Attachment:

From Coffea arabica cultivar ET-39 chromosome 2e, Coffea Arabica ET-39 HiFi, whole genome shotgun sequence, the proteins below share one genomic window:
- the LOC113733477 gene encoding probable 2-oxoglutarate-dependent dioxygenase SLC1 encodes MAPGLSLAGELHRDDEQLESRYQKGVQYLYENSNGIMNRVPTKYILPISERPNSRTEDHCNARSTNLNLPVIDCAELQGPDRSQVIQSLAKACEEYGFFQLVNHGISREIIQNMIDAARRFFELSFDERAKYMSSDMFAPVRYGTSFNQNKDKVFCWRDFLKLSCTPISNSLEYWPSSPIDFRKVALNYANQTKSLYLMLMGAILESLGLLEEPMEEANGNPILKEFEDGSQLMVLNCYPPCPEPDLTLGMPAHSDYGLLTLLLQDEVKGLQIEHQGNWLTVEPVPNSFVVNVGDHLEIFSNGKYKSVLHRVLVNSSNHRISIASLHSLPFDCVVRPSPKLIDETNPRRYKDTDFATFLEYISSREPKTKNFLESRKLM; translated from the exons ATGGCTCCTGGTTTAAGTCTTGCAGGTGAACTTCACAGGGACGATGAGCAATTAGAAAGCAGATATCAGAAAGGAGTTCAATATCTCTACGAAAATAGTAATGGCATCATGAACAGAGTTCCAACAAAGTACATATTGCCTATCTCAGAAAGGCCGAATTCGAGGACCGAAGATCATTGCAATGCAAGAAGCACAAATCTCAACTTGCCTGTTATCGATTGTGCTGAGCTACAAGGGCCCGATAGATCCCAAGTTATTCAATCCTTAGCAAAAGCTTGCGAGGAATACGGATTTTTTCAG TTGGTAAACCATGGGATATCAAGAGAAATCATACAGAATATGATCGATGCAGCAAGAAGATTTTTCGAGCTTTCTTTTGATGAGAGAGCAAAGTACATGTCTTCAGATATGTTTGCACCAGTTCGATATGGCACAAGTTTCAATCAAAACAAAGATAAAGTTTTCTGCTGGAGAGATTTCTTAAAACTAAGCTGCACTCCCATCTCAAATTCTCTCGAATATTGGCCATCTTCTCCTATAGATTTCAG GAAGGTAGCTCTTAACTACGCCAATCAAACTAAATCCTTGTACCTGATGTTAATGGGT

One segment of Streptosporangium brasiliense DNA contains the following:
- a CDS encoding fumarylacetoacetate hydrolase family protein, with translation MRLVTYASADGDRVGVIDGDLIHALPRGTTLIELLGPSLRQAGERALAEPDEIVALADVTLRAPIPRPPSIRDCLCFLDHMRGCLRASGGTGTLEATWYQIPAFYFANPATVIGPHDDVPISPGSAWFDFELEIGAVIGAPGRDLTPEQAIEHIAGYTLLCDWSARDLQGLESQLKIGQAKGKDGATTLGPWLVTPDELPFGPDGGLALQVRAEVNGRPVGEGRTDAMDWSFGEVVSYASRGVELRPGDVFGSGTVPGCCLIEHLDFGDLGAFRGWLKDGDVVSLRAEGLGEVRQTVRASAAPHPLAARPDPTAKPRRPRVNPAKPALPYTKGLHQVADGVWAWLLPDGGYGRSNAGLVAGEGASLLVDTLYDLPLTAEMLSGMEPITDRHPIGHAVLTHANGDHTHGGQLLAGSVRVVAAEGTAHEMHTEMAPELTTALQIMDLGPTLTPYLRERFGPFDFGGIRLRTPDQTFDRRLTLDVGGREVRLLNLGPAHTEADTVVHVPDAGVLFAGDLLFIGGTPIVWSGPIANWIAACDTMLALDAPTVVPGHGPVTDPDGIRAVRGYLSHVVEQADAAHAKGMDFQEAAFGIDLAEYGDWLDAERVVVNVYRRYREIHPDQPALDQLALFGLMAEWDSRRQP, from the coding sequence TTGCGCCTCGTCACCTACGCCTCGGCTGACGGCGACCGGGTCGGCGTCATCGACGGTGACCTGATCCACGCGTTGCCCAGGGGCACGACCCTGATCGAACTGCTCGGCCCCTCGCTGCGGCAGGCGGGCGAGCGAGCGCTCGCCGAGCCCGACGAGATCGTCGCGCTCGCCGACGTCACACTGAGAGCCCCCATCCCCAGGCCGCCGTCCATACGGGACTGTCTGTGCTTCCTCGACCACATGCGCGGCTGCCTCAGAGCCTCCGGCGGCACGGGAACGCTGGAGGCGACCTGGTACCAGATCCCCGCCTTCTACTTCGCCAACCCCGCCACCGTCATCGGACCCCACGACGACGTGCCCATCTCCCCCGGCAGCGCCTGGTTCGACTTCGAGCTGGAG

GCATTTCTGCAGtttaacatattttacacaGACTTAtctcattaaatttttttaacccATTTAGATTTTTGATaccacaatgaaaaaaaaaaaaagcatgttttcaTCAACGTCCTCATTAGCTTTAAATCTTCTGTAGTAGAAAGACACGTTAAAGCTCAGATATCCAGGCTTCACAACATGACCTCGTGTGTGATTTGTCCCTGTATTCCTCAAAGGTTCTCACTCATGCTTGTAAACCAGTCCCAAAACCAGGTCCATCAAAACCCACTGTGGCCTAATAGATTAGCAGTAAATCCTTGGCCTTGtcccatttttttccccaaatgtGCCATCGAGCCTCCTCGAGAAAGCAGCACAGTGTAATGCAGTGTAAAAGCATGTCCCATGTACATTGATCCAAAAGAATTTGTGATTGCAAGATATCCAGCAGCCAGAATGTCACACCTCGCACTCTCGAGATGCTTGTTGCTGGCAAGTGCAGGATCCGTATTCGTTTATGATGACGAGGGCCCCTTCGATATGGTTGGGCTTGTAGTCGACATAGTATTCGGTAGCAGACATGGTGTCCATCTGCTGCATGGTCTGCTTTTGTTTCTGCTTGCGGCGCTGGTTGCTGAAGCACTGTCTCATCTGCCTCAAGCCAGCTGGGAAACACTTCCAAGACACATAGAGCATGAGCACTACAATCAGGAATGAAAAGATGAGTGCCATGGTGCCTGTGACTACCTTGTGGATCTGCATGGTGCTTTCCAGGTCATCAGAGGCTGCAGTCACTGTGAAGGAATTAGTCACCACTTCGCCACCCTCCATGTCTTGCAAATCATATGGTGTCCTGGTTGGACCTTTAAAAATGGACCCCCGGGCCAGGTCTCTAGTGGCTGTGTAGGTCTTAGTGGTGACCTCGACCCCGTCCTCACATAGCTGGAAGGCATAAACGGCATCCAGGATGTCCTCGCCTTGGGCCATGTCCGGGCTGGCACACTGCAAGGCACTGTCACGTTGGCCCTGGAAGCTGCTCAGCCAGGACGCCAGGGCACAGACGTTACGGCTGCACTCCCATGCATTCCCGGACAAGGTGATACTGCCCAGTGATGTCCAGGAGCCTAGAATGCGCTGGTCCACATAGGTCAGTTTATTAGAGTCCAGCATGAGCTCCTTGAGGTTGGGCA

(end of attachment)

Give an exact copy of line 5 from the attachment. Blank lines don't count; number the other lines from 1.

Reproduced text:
GCATTTCTGCAGtttaacatattttacacaGACTTAtctcattaaatttttttaacccATTTAGATTTTTGATaccacaatgaaaaaaaaaaaaagcatgttttcaTCAACGTCCTCATTAGCTTTAAATCTTCTGTAGTAGAAAGACACGTTAAAGCTCAGATATCCAGGCTTCACAACATGACCTCGTGTGTGATTTGTCCCTGTATTCCTCAAAGGTTCTCACTCATGCTTGTAAACCAGTCCCAAAACCAGGTCCATCAAAACCCACTGTGGCCTAATAGATTAGCAGTAAATCCTTGGCCTTGtcccatttttttccccaaatgtGCCATCGAGCCTCCTCGAGAAAGCAGCACAGTGTAATGCAGTGTAAAAGCATGTCCCATGTACATTGATCCAAAAGAATTTGTGATTGCAAGATATCCAGCAGCCAGAATGTCACACCTCGCACTCTCGAGATGCTTGTTGCTGGCAAGTGCAGGATCCGTATTCGTTTATGATGACGAGGGCCCCTTCGATATGGTTGGGCTTGTAGTCGACATAGTATTCGGTAGCAGACATGGTGTCCATCTGCTGCATGGTCTGCTTTTGTTTCTGCTTGCGGCGCTGGTTGCTGAAGCACTGTCTCATCTGCCTCAAGCCAGCTGGGAAACACTTCCAAGACACATAGAGCATGAGCACTACAATCAGGAATGAAAAGATGAGTGCCATGGTGCCTGTGACTACCTTGTGGATCTGCATGGTGCTTTCCAGGTCATCAGAGGCTGCAGTCACTGTGAAGGAATTAGTCACCACTTCGCCACCCTCCATGTCTTGCAAATCATATGGTGTCCTGGTTGGACCTTTAAAAATGGACCCCCGGGCCAGGTCTCTAGTGGCTGTGTAGGTCTTAGTGGTGACCTCGACCCCGTCCTCACATAGCTGGAAGGCATAAACGGCATCCAGGATGTCCTCGCCTTGGGCCATGTCCGGGCTGGCACACTGCAAGGCACTGTCACGTTGGCCCTGGAAGCTGCTCAGCCAGGACGCCAGGGCACAGACGTTACGGCTGCACTCCCATGCATTCCCGGACAAGGTGATACTGCCCAGTGATGTCCAGGAGCCTAGAATGCGCTGGTCCACATAGGTCAGTTTATTAGAGTCCAGCATGAGCTCCTTGAGGTTGGGCA